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Political Alignment On The Role Of Tourism

25 July 2002

Political Alignment On The Role Of Tourism – But Put It On The Front Bench

In a rare example of pre-Election cross-Party agreement, tourism spokespeople from National, Labour and the Greens all affirmed the significant role of tourism for New Zealand’s economic growth.

The consensus view was reached by party delegates at a forum held by the Tourism Industry Association in Auckland yesterday.

“We’re pleased with the outcome of yesterday’s discussion,” says Tourism Industry Association Chief Executive, John Moriarty. “In fact, there was a stunning degree of alignment between the three parties present. All agreed that tourism is a core competency for New Zealand. And one which will take this country forward with sustainable growth.”

John Moriarty says that tourism has been the unsung hero of economic development but the Government must now take the needs of the industry more seriously.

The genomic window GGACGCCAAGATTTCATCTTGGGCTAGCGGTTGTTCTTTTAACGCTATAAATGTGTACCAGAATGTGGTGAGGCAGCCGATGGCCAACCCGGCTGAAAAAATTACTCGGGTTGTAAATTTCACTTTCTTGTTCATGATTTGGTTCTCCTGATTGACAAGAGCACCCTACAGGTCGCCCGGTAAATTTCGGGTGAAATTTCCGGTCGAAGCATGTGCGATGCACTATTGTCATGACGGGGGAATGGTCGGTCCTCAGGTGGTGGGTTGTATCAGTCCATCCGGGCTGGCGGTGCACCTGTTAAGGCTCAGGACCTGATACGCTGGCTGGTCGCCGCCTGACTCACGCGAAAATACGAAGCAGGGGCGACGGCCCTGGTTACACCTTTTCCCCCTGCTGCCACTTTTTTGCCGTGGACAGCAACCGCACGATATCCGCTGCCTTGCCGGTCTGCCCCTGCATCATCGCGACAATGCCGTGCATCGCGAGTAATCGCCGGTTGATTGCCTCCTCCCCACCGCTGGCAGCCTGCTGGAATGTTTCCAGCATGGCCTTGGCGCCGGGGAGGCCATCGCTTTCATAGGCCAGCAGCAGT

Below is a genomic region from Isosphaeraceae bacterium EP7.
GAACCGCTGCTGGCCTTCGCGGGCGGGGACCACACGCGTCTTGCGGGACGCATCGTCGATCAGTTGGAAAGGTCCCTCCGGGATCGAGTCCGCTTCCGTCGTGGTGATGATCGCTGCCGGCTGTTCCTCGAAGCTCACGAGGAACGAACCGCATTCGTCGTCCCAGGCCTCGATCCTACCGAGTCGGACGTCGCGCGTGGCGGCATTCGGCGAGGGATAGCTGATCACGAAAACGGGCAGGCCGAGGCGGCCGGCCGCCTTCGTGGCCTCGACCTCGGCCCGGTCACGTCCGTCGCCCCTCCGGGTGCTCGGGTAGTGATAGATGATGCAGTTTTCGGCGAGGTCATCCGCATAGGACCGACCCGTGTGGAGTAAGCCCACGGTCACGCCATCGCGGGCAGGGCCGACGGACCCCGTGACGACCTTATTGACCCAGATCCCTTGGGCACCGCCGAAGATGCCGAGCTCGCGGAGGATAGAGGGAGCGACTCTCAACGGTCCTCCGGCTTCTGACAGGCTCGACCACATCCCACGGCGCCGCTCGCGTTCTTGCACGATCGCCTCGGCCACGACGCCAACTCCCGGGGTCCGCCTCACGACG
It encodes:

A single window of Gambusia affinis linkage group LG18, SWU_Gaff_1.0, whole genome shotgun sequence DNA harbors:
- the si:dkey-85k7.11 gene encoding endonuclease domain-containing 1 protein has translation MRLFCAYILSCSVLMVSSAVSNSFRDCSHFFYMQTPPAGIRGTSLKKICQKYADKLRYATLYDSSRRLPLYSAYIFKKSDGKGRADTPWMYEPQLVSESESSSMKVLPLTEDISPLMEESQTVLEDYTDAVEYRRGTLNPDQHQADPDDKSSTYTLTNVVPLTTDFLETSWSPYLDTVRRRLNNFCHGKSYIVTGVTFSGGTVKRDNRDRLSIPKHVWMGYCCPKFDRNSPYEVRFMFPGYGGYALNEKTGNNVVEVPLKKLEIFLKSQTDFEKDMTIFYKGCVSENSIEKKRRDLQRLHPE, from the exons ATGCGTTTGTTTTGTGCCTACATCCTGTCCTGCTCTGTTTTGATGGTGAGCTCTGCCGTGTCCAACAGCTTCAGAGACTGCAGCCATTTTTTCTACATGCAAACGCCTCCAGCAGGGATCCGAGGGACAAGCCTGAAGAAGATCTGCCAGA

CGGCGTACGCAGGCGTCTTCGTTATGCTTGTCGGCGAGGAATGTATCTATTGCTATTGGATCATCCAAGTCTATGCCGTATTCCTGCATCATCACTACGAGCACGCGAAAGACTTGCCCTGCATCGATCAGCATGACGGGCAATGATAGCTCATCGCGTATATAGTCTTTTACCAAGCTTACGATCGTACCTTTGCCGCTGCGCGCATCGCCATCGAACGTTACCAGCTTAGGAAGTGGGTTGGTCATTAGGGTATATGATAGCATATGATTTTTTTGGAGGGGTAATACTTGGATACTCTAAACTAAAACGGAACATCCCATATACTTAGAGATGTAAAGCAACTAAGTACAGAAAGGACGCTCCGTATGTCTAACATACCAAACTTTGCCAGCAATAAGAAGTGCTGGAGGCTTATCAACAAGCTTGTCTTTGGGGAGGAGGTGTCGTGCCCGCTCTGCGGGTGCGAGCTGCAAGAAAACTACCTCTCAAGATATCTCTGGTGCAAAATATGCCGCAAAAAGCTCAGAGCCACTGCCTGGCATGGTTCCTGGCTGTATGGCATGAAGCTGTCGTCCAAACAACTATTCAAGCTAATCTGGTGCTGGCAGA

“We’d like the incoming Government to treat tourism with the same degree of political will as it treats the agricultural sector.”

“We’ve identified four key points needing the urgent attention of the incoming Government. Labour, National and the Greens agreed that these issues need to be addressed if New Zealand is going to achieve this industry’s growth potential.”

“Our challenge to the incoming Government is to move the Tourism portfolio to the front bench, marrying the Tourism portfolio with that of Economic Development. Only then will the Government be giving this sector the attention it deserves and needs,” he says.
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The four points under discussion at yesterday’s forum were:

 That tourism is a ‘core competency’ for New Zealand and New Zealanders. It’s an industry we can all contribute to. Building these competencies requires urgent attention.

 The advancement of tourism requires investment not only directly into the tourism business, but also into support activities such as education and training. Investment to leverage business growth is vital.

 Tourism contributes well over $1 billion in ‘export’ GST and excise taxes, yet the infrastructure needed to sustain the industry is not seen as a national priority. Some of this return needs to be ploughed back into growth.

 Tourism is populated by small businesses in a very competitive and at times volatile market. Compliance costs can often stifle new initiatives. Relief is needed.


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